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Irish rower dies after suffering injuries in fall in Poland

Published 09/09/2016

Ailish Sheehan while rowing for Notre Dame
Ailish Sheehan while rowing for Notre Dame
Ailish Sheehan had taken bronze in the women's four in Poznan, Poland, last Sunday hours before the accident happened

A rower has died from injuries sustained in a fall after winning a medal in the World University Championships.

Ailish Sheehan, 23, from Limerick, had taken bronze in the women's four in Poznan, Poland, last Sunday hours before the accident happened.

A postgraduate student at Goldsmiths, University of London, she had been competing for the University of London Boat Club.

In a statement, Vince Mayne, c hief executive of British Universities & Colleges Sport (BUCS), said her death was deeply saddening.

"BUCS, British Rowing and Rowing Ireland are providing support to her family during this difficult time and ask for their privacy to be respected," they said.

"On behalf of everyone at BUCS, I wish to extend our condolences to the family and friends of Ailish and our thoughts are with them at this difficult time."

It is understood Ms Sheehan's parents and sisters were with her in Poznan when she died.

Rowing Ireland also extended condolences to Ms Sheehan's family and friends.

"Our thoughts are with them at this difficult time," the organisation said.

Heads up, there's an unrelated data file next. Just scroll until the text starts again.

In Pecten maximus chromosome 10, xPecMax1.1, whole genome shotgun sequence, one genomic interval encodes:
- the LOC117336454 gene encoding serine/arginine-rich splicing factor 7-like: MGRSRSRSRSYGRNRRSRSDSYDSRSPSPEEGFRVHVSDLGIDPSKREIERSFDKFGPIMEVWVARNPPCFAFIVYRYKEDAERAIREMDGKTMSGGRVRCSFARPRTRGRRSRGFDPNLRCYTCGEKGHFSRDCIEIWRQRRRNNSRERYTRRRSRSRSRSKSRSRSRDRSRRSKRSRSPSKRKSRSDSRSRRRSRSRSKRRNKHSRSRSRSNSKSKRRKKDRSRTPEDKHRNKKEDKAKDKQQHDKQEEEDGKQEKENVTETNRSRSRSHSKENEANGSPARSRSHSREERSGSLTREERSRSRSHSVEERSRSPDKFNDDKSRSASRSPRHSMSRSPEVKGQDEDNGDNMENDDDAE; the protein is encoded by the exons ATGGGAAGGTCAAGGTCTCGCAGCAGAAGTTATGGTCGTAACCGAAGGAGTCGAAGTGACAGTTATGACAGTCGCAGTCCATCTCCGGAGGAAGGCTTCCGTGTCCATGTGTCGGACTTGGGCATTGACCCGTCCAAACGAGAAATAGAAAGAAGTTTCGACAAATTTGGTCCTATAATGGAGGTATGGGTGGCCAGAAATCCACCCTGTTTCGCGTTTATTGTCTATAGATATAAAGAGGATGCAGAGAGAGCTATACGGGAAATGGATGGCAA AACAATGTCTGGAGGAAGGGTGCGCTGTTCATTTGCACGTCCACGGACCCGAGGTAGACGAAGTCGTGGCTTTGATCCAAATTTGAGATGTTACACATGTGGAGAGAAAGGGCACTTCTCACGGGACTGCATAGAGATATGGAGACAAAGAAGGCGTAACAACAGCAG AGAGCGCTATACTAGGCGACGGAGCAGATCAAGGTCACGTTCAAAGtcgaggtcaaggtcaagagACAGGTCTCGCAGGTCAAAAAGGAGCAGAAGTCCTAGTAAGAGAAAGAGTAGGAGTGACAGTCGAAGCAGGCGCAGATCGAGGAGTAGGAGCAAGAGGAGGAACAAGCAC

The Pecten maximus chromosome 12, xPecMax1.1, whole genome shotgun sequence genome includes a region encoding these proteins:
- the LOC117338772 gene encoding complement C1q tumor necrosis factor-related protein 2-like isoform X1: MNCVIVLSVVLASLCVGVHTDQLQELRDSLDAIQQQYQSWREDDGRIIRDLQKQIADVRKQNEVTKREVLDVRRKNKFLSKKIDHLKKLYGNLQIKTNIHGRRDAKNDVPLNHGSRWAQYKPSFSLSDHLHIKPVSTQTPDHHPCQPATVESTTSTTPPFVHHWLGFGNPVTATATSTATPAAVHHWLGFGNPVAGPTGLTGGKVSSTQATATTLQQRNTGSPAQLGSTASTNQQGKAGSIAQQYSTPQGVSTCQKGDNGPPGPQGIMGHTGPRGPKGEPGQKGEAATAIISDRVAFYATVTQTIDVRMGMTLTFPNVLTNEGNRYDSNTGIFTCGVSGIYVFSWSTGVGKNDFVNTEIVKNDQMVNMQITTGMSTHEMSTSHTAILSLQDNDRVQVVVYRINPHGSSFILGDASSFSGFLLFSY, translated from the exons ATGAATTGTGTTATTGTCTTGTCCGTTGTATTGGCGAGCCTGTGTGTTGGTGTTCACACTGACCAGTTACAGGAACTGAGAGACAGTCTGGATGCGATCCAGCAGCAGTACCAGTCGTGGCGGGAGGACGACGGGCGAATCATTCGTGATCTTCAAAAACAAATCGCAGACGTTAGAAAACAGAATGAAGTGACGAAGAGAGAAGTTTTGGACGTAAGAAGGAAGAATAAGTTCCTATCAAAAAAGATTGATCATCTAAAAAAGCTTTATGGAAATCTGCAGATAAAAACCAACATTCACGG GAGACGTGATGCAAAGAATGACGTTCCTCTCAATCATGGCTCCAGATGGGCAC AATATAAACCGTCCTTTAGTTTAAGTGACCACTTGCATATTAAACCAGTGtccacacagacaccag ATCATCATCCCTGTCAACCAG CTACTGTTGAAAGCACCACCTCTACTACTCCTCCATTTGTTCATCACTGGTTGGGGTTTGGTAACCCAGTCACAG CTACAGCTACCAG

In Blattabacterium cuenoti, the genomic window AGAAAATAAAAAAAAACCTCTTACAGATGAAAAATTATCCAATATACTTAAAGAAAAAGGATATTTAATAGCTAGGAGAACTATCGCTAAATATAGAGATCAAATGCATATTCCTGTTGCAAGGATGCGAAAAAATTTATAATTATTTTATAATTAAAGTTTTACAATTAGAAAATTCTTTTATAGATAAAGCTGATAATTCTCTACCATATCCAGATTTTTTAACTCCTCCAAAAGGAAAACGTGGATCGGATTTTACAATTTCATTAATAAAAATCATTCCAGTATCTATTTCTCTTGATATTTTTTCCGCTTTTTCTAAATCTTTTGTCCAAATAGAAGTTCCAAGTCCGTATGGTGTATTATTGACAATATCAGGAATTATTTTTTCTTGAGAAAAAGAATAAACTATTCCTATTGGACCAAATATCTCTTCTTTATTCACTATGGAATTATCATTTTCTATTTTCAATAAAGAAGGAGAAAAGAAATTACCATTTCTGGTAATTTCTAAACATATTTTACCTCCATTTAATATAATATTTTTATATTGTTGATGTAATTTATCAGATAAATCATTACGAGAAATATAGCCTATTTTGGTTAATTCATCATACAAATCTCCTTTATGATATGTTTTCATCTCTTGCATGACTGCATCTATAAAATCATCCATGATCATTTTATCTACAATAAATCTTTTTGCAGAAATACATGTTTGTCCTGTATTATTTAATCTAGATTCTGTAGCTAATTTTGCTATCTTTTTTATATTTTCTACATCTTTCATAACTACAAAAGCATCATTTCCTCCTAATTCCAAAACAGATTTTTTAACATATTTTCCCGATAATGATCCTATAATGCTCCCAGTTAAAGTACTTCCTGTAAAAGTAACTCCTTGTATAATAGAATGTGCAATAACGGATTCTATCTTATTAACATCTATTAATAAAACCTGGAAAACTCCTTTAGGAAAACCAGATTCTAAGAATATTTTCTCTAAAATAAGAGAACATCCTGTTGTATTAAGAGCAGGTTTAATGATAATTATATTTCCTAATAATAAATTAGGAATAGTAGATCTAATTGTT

Ms Sheehan was a postgraduate student studying for a masters in design and environment and had previously studied for several years at Notre Dame in the US.

She was from Kildimo, Co Limerick, and was a former member of St Michael's Rowing Club and Dooneen Athletic Club.

Ms Sheehan had taken Irish titles and was regarded as having an Olympic and international future in the sport.

Phil Gray, the University of London's chief rowing coach, said everyone connected to rowing was devastated.

"Not only was Ailish a top oarswoman with a significant future in the international side of the sport but she also lit up the club with her humour and laughter," he said.

"She was a great example to younger members and starting next year without her is hard to imagine at the moment especially as she had been elected vice captain. But our main thoughts are with Ailish's family who obviously meant so much to her."

Zoe Parish, chair of the University of London Boat Club Trust, said: "We are all shocked at this appalling news and are quite sure the whole rowing community will feel the same."

A book of remembrance is to be opened by the university to record memories of the Irish woman.

James Richards, the college's men's captain, described his fellow athlete as exceptional.

"She was mentally one of the strongest people I knew in all aspects of life," he said.

"She had a relentless infectious energy that made everyone better themselves. She was inspirational. UL (University of London) will truly miss her. My thoughts and those of UL go out to her sisters and her parents."

Lottie Bruce, the women's captain, said: "Ailish was the most gutsy and remarkable girl I had ever had the pleasure of meeting. Her strength shone through but she kept humble about her successes. A true role model for all at UL. I am so proud to call her my teammate and friend.

"She will be missed. The stars are shining bright for you Ailish"

Ms Sheehan joined University of London at the start of the 2015/16 academic year after rowing with Notre Dame's first Varsity eight.

She had won at the British Universities Championship in the women's coxed four and also in the senior fours at Henley women's regatta.

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